Moscow, Beirut – Moscow seemed unenthusiastic, unlike its allies, to start a battle in Idlib following Aleppo. And while all parties were eager to discover what step Iranian militias and the so-called Hezbollah would take the day following the invasion of Aleppo, Russia’s President Vladimir Putin uncovered a plan to kick off a new vision.
Russia’s Putin said on Friday he and his Turkish counterpart Recep Tayyip Erdogan are working to organize a new series of Syrian peace talks between the Bashar Assad regime and the opposition. Putin suggested the talks could take place in Astana, the Kazakh capital.
“The next step is to reach an agreement on a total ceasefire across the whole of Syria,” Putin said in Tokyo. “We are conducting very active negotiations with representatives of the armed opposition, brokered by Turkey.”
The Russian president was cautious to clarify that the new talks would not overshadow similar talks brokered by the U.N. in Geneva.
“It won’t compete with the Geneva talks, but will complement them. Wherever the conflicting sides meet, in my view it is the right thing to do to try to find a political solution,” he said.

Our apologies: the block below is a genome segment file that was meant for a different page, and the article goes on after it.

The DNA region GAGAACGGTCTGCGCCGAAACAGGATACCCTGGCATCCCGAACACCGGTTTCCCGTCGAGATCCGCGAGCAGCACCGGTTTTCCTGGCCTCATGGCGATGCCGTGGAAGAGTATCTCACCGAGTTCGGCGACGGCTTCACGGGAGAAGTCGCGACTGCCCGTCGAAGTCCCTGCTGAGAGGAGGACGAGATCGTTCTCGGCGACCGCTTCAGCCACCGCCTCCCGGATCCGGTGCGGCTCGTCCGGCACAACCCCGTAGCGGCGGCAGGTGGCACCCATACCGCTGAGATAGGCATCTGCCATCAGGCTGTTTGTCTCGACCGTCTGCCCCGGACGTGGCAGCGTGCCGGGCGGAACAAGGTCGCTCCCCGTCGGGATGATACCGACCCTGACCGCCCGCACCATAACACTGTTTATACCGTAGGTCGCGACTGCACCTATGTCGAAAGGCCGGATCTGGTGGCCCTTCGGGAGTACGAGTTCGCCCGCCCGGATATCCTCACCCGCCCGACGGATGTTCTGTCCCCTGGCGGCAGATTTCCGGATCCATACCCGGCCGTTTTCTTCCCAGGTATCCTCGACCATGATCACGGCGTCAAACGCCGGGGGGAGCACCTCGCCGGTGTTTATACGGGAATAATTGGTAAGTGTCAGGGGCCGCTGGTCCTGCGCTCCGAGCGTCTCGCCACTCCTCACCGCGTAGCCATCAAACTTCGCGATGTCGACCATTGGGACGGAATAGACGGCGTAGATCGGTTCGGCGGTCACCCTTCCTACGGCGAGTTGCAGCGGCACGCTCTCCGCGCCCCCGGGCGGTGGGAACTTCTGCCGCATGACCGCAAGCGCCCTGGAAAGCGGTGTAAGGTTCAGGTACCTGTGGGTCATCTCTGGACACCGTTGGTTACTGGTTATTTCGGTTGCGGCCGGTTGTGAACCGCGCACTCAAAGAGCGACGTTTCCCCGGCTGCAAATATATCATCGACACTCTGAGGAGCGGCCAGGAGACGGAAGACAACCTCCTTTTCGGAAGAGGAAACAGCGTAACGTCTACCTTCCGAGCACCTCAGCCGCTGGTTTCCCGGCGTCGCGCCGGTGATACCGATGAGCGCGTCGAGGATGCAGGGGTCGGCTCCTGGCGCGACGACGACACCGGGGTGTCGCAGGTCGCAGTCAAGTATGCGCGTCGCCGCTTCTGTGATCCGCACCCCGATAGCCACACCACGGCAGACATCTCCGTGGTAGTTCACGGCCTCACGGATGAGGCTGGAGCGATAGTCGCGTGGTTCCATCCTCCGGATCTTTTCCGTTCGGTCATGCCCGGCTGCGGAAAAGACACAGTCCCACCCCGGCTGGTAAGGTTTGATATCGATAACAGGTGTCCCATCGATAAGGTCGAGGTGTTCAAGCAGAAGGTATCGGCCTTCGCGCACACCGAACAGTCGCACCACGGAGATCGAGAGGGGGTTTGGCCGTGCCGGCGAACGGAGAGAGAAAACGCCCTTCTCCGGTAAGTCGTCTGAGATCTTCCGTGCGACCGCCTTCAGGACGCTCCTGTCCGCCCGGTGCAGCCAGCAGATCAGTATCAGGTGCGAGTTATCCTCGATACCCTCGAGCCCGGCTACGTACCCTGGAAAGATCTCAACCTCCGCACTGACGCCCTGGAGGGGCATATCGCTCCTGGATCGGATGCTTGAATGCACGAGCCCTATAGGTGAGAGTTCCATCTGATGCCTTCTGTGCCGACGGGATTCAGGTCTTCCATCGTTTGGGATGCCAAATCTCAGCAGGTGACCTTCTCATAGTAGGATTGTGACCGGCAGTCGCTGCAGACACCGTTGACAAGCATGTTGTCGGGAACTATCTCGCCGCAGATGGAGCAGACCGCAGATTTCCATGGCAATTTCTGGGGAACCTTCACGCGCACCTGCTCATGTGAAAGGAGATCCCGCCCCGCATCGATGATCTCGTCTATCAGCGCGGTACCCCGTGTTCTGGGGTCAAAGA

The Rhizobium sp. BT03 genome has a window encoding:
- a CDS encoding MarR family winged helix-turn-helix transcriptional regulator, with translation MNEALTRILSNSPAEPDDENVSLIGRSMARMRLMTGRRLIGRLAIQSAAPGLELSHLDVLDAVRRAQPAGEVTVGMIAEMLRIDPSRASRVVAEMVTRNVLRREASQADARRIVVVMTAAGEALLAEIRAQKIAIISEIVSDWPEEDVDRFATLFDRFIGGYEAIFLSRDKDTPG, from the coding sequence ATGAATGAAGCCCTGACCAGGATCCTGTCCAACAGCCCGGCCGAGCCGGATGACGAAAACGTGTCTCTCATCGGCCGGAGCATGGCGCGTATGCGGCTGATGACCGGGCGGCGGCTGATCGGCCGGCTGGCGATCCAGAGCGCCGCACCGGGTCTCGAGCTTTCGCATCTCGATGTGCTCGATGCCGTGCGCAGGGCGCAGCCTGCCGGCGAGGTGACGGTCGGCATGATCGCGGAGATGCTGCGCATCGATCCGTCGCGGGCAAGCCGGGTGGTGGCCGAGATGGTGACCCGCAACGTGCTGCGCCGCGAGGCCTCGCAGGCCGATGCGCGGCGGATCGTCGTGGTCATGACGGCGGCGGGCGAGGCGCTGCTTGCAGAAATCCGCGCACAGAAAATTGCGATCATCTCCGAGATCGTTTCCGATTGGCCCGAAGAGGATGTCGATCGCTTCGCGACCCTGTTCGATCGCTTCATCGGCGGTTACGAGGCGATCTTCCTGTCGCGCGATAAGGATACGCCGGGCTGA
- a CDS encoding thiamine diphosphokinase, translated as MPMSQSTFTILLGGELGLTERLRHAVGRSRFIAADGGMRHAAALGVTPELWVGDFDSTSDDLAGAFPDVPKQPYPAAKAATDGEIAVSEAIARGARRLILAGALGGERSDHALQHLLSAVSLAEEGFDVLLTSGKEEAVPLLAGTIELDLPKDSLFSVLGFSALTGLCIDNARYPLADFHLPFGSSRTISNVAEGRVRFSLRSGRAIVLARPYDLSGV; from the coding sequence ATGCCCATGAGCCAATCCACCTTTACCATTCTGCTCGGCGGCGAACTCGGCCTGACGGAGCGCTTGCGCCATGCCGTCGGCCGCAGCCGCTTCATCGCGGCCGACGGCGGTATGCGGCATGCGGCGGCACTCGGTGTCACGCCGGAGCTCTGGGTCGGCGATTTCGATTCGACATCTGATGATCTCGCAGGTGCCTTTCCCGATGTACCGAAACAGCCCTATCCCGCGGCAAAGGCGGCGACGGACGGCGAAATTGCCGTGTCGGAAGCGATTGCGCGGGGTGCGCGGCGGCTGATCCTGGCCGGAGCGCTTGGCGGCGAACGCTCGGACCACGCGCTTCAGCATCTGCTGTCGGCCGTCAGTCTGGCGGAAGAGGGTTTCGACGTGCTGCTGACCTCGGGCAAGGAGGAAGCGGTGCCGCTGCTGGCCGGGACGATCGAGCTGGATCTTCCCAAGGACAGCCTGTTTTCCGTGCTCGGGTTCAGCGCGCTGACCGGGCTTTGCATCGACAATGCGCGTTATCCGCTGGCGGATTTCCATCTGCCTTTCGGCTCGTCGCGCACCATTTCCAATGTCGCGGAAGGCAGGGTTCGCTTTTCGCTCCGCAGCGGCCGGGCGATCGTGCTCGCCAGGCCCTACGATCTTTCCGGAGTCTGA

Commenting on Putin’s statements, informed sources in Moscow told Asharq Al-Awsat on Friday that currently, Russia is not thinking about a battle in Idlib, claiming that “Moscow is now interested in placing the Syrian crisis back on the political track and to lower the role of the military force.”
Putin seeks to “digest the victory of the Syrian regime forces, backed by Russia, Iran and allied militias,” the sources said, adding that Russia might currently work on convincing Turkey and Iran to joint these efforts.
According to other sources, doubts concerning the capacity of the regime and its allied militias to fight are the main reasons that pushed Moscow towards reviving the political track in Syria.
Meanwhile, head of the Syrian High Negotiations Committee Riyad Hijab said on Friday that the committee is ready to join peace talks, which Putin plans to hold. But, Hijab asserted later that the opposition is attached to the Geneva talks as a reference to any solution in Syria.
And while paramedics spoke on Friday about tragic cases in Aleppo and the breakdown of hospitals, the evacuation operations stopped for a while in the eastern part of the city, waiting for an agreement to remove injured from the two Shi’ite villages of Al-Foua and Kefraya in the Idlib province and which are both besieged by opposition fighters.
Also on Friday, Syrian regime media outlets said a young girl of nine years of age blew herself up in a police station in in the Midan neighborhood of Damascus, causing injuries.